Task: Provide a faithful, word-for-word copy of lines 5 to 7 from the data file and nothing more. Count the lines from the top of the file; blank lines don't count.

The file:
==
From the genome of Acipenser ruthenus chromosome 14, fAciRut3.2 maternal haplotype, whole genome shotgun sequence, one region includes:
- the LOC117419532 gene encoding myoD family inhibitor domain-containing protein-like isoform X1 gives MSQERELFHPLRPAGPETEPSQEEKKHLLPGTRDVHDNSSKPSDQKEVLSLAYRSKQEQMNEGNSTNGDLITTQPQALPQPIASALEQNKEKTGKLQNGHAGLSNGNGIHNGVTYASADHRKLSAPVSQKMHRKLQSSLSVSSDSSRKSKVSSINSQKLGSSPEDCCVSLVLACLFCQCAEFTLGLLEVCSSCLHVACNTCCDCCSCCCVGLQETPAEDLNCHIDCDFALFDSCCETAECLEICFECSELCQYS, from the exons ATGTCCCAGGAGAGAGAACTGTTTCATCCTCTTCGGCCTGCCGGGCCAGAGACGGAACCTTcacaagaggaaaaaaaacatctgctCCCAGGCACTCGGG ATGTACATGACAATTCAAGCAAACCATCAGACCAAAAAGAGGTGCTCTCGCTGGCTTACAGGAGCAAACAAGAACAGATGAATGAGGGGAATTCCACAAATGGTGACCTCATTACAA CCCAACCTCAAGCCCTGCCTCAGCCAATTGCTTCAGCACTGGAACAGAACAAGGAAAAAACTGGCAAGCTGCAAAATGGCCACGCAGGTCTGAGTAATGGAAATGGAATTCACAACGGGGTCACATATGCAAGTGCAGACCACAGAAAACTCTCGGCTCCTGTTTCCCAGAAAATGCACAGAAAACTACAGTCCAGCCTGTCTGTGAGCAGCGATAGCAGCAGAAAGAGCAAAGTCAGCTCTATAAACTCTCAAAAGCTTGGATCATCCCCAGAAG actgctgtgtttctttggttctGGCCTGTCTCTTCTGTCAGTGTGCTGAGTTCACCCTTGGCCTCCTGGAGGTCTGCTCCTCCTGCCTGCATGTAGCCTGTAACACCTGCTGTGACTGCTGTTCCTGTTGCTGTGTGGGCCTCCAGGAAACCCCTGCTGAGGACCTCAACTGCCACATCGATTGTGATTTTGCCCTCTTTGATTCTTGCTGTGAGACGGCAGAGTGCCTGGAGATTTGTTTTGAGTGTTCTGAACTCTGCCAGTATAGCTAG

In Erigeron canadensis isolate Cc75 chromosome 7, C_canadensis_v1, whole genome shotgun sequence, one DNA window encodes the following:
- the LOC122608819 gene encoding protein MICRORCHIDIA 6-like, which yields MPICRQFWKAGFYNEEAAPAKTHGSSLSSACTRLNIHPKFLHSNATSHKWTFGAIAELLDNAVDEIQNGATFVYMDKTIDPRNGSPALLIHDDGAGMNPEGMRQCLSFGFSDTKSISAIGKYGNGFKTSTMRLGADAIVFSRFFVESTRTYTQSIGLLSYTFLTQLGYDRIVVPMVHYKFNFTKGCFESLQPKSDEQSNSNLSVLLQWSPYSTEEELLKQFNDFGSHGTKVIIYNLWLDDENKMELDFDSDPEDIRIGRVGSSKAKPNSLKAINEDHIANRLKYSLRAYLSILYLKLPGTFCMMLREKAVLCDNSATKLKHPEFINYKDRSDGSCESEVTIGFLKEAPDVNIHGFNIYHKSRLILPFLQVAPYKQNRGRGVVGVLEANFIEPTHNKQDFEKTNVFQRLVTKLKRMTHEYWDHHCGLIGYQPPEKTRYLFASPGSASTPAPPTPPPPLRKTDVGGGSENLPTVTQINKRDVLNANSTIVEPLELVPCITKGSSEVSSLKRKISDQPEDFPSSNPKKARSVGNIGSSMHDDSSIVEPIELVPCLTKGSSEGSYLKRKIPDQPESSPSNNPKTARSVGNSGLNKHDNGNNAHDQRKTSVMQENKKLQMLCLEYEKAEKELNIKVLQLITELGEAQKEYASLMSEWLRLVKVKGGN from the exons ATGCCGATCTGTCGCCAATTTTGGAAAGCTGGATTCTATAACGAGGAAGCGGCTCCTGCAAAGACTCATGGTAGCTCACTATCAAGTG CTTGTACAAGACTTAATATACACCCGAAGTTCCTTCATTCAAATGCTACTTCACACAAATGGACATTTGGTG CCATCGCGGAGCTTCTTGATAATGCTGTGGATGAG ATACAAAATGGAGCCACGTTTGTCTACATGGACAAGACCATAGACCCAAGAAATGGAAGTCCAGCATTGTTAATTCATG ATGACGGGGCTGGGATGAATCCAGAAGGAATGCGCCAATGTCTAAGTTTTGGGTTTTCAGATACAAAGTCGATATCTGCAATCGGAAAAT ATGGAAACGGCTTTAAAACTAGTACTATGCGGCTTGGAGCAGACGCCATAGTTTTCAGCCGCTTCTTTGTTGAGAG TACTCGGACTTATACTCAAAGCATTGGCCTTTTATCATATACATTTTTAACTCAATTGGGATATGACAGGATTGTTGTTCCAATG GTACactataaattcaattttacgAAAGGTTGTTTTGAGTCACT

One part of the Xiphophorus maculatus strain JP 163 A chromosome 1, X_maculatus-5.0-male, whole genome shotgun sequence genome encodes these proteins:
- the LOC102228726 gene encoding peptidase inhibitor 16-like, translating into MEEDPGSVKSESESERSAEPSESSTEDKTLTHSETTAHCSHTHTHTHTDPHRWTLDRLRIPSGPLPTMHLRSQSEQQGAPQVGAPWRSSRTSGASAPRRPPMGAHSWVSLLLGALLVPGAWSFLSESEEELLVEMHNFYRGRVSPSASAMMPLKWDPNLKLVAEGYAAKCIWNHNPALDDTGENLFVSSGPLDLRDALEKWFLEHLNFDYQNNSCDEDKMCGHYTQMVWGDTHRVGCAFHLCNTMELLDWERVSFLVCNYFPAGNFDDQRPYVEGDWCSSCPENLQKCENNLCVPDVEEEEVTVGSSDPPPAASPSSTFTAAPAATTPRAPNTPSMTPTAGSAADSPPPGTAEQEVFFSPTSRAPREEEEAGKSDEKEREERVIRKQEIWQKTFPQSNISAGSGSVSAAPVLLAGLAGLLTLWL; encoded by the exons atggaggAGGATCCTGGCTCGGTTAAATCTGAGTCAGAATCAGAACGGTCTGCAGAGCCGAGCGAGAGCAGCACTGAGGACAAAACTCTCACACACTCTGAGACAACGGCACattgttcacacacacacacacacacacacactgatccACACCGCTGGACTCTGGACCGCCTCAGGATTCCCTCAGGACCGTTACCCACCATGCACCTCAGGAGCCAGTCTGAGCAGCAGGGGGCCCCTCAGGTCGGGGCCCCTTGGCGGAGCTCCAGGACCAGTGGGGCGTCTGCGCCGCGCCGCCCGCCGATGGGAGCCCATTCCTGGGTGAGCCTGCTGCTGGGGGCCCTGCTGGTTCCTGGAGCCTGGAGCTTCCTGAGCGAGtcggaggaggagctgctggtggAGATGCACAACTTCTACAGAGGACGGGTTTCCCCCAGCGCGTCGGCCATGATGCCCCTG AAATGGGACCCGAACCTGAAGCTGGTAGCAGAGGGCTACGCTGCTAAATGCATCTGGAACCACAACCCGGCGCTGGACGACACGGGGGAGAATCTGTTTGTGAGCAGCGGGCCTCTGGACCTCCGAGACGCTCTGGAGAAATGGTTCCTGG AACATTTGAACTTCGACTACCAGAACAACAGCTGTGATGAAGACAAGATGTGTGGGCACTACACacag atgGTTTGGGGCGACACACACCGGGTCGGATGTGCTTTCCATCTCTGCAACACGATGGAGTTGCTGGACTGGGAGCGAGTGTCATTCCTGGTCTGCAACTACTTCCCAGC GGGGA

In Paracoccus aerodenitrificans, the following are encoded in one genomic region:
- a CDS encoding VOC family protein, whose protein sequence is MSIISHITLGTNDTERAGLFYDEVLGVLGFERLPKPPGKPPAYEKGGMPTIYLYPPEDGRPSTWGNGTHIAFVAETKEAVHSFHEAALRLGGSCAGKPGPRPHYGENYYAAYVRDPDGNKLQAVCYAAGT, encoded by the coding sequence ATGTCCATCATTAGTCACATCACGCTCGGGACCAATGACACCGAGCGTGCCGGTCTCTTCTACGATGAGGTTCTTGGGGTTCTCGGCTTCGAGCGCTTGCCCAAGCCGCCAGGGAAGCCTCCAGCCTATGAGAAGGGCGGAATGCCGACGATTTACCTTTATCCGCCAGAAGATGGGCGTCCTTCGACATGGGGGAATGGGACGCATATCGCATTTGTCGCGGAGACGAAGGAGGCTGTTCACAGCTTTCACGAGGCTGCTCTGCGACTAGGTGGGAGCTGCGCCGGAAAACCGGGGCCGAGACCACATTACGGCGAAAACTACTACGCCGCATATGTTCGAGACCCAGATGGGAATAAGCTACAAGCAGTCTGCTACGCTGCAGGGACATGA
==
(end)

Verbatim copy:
One part of the Xiphophorus maculatus strain JP 163 A chromosome 1, X_maculatus-5.0-male, whole genome shotgun sequence genome encodes these proteins:
- the LOC102228726 gene encoding peptidase inhibitor 16-like, translating into MEEDPGSVKSESESERSAEPSESSTEDKTLTHSETTAHCSHTHTHTHTDPHRWTLDRLRIPSGPLPTMHLRSQSEQQGAPQVGAPWRSSRTSGASAPRRPPMGAHSWVSLLLGALLVPGAWSFLSESEEELLVEMHNFYRGRVSPSASAMMPLKWDPNLKLVAEGYAAKCIWNHNPALDDTGENLFVSSGPLDLRDALEKWFLEHLNFDYQNNSCDEDKMCGHYTQMVWGDTHRVGCAFHLCNTMELLDWERVSFLVCNYFPAGNFDDQRPYVEGDWCSSCPENLQKCENNLCVPDVEEEEVTVGSSDPPPAASPSSTFTAAPAATTPRAPNTPSMTPTAGSAADSPPPGTAEQEVFFSPTSRAPREEEEAGKSDEKEREERVIRKQEIWQKTFPQSNISAGSGSVSAAPVLLAGLAGLLTLWL; encoded by the exons atggaggAGGATCCTGGCTCGGTTAAATCTGAGTCAGAATCAGAACGGTCTGCAGAGCCGAGCGAGAGCAGCACTGAGGACAAAACTCTCACACACTCTGAGACAACGGCACattgttcacacacacacacacacacacacactgatccACACCGCTGGACTCTGGACCGCCTCAGGATTCCCTCAGGACCGTTACCCACCATGCACCTCAGGAGCCAGTCTGAGCAGCAGGGGGCCCCTCAGGTCGGGGCCCCTTGGCGGAGCTCCAGGACCAGTGGGGCGTCTGCGCCGCGCCGCCCGCCGATGGGAGCCCATTCCTGGGTGAGCCTGCTGCTGGGGGCCCTGCTGGTTCCTGGAGCCTGGAGCTTCCTGAGCGAGtcggaggaggagctgctggtggAGATGCACAACTTCTACAGAGGACGGGTTTCCCCCAGCGCGTCGGCCATGATGCCCCTG AAATGGGACCCGAACCTGAAGCTGGTAGCAGAGGGCTACGCTGCTAAATGCATCTGGAACCACAACCCGGCGCTGGACGACACGGGGGAGAATCTGTTTGTGAGCAGCGGGCCTCTGGACCTCCGAGACGCTCTGGAGAAATGGTTCCTGG AACATTTGAACTTCGACTACCAGAACAACAGCTGTGATGAAGACAAGATGTGTGGGCACTACACacag atgGTTTGGGGCGACACACACCGGGTCGGATGTGCTTTCCATCTCTGCAACACGATGGAGTTGCTGGACTGGGAGCGAGTGTCATTCCTGGTCTGCAACTACTTCCCAGC GGGGA

In Paracoccus aerodenitrificans, the following are encoded in one genomic region: